Bigger Fish To Fry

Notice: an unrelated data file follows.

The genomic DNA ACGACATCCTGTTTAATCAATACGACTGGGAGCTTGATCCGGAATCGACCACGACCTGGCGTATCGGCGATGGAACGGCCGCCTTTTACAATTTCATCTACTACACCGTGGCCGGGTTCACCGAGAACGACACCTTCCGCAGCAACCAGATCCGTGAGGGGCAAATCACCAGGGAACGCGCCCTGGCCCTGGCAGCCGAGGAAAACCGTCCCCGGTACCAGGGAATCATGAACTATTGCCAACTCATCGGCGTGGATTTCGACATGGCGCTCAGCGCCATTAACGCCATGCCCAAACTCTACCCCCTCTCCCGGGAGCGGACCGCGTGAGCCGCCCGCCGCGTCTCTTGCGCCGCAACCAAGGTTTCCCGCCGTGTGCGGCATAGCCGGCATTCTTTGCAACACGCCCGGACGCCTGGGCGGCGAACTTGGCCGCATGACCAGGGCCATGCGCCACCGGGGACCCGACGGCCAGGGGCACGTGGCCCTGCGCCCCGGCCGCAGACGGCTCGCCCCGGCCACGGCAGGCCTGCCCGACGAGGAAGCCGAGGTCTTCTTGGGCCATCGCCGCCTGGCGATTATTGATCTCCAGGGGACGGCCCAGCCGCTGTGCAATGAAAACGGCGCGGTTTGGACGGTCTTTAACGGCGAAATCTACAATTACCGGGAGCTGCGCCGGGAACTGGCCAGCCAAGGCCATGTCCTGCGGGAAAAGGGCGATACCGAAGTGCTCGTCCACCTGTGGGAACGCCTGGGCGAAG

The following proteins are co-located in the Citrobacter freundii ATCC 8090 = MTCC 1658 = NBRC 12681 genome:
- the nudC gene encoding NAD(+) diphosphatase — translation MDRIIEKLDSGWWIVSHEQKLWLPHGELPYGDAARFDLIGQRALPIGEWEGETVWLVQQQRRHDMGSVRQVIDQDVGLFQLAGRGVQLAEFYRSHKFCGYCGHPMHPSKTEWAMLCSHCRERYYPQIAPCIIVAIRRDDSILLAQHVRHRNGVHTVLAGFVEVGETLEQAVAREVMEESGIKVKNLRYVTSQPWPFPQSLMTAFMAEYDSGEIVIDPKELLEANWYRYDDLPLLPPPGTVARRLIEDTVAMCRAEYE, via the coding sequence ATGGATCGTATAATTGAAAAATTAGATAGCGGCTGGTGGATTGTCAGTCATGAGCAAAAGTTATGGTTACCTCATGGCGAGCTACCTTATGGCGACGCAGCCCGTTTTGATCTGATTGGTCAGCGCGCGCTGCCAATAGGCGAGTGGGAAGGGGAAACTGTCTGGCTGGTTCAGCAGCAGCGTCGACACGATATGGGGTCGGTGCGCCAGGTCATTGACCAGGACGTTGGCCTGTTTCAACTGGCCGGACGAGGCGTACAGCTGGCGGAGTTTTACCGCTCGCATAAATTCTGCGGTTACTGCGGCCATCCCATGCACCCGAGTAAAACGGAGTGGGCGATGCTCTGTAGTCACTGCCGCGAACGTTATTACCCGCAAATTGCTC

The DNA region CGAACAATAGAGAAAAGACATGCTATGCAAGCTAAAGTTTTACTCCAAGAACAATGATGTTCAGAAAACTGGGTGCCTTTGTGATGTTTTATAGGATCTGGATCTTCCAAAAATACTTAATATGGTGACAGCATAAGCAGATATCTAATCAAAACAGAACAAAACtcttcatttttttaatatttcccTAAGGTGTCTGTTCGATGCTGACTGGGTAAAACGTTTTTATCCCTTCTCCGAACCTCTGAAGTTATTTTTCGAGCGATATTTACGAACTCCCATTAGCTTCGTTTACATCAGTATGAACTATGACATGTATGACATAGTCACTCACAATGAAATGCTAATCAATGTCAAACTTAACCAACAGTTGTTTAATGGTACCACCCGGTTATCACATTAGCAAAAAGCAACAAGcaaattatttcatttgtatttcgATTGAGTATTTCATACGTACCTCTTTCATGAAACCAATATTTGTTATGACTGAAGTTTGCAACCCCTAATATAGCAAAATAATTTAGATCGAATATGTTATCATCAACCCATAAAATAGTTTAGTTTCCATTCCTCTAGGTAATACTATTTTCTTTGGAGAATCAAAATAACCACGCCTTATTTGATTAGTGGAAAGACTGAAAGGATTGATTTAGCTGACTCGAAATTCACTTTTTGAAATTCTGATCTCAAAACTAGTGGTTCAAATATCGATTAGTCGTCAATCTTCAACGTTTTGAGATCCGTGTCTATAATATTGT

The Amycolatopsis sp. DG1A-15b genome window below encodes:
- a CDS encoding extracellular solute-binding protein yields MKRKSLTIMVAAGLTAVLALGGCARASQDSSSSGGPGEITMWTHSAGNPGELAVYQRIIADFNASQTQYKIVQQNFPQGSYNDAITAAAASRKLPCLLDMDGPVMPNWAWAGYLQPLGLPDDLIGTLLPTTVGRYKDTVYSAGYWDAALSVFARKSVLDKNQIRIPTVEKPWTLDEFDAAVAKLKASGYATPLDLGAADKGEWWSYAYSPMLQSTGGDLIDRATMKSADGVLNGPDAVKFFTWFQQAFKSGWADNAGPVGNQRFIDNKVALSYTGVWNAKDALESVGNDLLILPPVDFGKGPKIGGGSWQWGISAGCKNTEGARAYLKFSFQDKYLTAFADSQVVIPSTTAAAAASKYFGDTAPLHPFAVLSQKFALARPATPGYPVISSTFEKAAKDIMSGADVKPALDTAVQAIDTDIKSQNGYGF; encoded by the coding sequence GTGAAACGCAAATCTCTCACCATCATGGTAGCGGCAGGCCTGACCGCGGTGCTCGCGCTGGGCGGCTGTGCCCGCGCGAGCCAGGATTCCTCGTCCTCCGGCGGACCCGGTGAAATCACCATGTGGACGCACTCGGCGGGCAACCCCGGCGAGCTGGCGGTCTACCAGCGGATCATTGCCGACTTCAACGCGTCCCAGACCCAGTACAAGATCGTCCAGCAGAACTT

When truth is unable to be discussed, even small and unpleasant truths can cause massive problems when uttered, simply because the habit of denying what is there has become so pervasive that the truth cannot be seen anymore. Such is the case with a lot of areas of life in Thailand. Lady Gaga caused a great stir by making a tweet about what everybody knows: Bangkok is a home of frauds and fakes and knock-offs. Her quote: “I just landed in Bangkok baby! Ready for 50,000 screaming Thai monsters. I wanna get lost in a lady market and buy fake Rolex [1].” A lot of people love to go to Bangkok for precisely that reason. Not only is Bangkok known as a major hub of fake Rolexes and every other brand, but it is well known as the international hub of logistics for international terrorism, where document forgery is rampant as well [2]. That’s the truth, and if you don’t like the truth, then you need to pressure people to do something about–to enforce the law against counterfeits (or make and then enforce such a law, if there is no law against it to begin with), rather than to attack the messenger for telling what everybody knows.